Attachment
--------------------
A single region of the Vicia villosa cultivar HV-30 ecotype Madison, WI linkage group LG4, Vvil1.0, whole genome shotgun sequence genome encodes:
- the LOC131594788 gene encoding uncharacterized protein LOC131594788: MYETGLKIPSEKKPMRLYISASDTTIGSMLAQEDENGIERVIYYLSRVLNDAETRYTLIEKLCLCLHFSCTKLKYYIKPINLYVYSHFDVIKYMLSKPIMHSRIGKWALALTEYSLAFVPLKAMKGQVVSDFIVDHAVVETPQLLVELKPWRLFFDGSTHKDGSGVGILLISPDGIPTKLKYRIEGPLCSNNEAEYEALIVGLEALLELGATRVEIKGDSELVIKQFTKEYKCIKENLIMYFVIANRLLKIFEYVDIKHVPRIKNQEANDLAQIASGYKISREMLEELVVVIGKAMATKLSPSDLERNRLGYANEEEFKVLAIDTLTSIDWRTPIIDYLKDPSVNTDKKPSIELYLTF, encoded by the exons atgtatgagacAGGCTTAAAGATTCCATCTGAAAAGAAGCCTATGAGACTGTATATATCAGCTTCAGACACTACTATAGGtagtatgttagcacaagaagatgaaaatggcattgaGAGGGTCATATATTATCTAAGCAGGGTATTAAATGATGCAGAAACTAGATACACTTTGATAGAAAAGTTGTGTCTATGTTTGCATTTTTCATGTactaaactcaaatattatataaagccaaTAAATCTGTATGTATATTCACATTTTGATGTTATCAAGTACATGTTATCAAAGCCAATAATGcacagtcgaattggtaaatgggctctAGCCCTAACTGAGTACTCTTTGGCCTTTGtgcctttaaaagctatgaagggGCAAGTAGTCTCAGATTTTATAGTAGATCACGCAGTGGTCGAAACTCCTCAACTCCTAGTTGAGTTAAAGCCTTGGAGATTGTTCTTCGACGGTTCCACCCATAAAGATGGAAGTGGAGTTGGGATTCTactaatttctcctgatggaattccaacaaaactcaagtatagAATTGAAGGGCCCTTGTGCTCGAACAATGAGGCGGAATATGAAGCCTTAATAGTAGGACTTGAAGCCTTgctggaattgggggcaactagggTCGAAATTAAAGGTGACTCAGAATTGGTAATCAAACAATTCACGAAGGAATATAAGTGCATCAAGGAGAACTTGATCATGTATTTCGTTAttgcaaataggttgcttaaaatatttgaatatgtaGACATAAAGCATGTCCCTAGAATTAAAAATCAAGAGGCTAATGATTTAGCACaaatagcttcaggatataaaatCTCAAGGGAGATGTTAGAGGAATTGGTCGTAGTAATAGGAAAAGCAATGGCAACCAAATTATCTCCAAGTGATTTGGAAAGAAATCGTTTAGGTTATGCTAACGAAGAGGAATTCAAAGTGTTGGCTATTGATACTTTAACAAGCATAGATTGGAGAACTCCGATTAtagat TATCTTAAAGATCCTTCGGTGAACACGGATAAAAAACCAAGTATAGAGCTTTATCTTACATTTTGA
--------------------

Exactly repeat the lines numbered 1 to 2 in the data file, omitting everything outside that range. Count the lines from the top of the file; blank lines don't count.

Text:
A single region of the Vicia villosa cultivar HV-30 ecotype Madison, WI linkage group LG4, Vvil1.0, whole genome shotgun sequence genome encodes:
- the LOC131594788 gene encoding uncharacterized protein LOC131594788: MYETGLKIPSEKKPMRLYISASDTTIGSMLAQEDENGIERVIYYLSRVLNDAETRYTLIEKLCLCLHFSCTKLKYYIKPINLYVYSHFDVIKYMLSKPIMHSRIGKWALALTEYSLAFVPLKAMKGQVVSDFIVDHAVVETPQLLVELKPWRLFFDGSTHKDGSGVGILLISPDGIPTKLKYRIEGPLCSNNEAEYEALIVGLEALLELGATRVEIKGDSELVIKQFTKEYKCIKENLIMYFVIANRLLKIFEYVDIKHVPRIKNQEANDLAQIASGYKISREMLEELVVVIGKAMATKLSPSDLERNRLGYANEEEFKVLAIDTLTSIDWRTPIIDYLKDPSVNTDKKPSIELYLTF, encoded by the exons atgtatgagacAGGCTTAAAGATTCCATCTGAAAAGAAGCCTATGAGACTGTATATATCAGCTTCAGACACTACTATAGGtagtatgttagcacaagaagatgaaaatggcattgaGAGGGTCATATATTATCTAAGCAGGGTATTAAATGATGCAGAAACTAGATACACTTTGATAGAAAAGTTGTGTCTATGTTTGCATTTTTCATGTactaaactcaaatattatataaagccaaTAAATCTGTATGTATATTCACATTTTGATGTTATCAAGTACATGTTATCAAAGCCAATAATGcacagtcgaattggtaaatgggctctAGCCCTAACTGAGTACTCTTTGGCCTTTGtgcctttaaaagctatgaagggGCAAGTAGTCTCAGATTTTATAGTAGATCACGCAGTGGTCGAAACTCCTCAACTCCTAGTTGAGTTAAAGCCTTGGAGATTGTTCTTCGACGGTTCCACCCATAAAGATGGAAGTGGAGTTGGGATTCTactaatttctcctgatggaattccaacaaaactcaagtatagAATTGAAGGGCCCTTGTGCTCGAACAATGAGGCGGAATATGAAGCCTTAATAGTAGGACTTGAAGCCTTgctggaattgggggcaactagggTCGAAATTAAAGGTGACTCAGAATTGGTAATCAAACAATTCACGAAGGAATATAAGTGCATCAAGGAGAACTTGATCATGTATTTCGTTAttgcaaataggttgcttaaaatatttgaatatgtaGACATAAAGCATGTCCCTAGAATTAAAAATCAAGAGGCTAATGATTTAGCACaaatagcttcaggatataaaatCTCAAGGGAGATGTTAGAGGAATTGGTCGTAGTAATAGGAAAAGCAATGGCAACCAAATTATCTCCAAGTGATTTGGAAAGAAATCGTTTAGGTTATGCTAACGAAGAGGAATTCAAAGTGTTGGCTATTGATACTTTAACAAGCATAGATTGGAGAACTCCGATTAtagat TATCTTAAAGATCCTTCGGTGAACACGGATAAAAAACCAAGTATAGAGCTTTATCTTACATTTTGA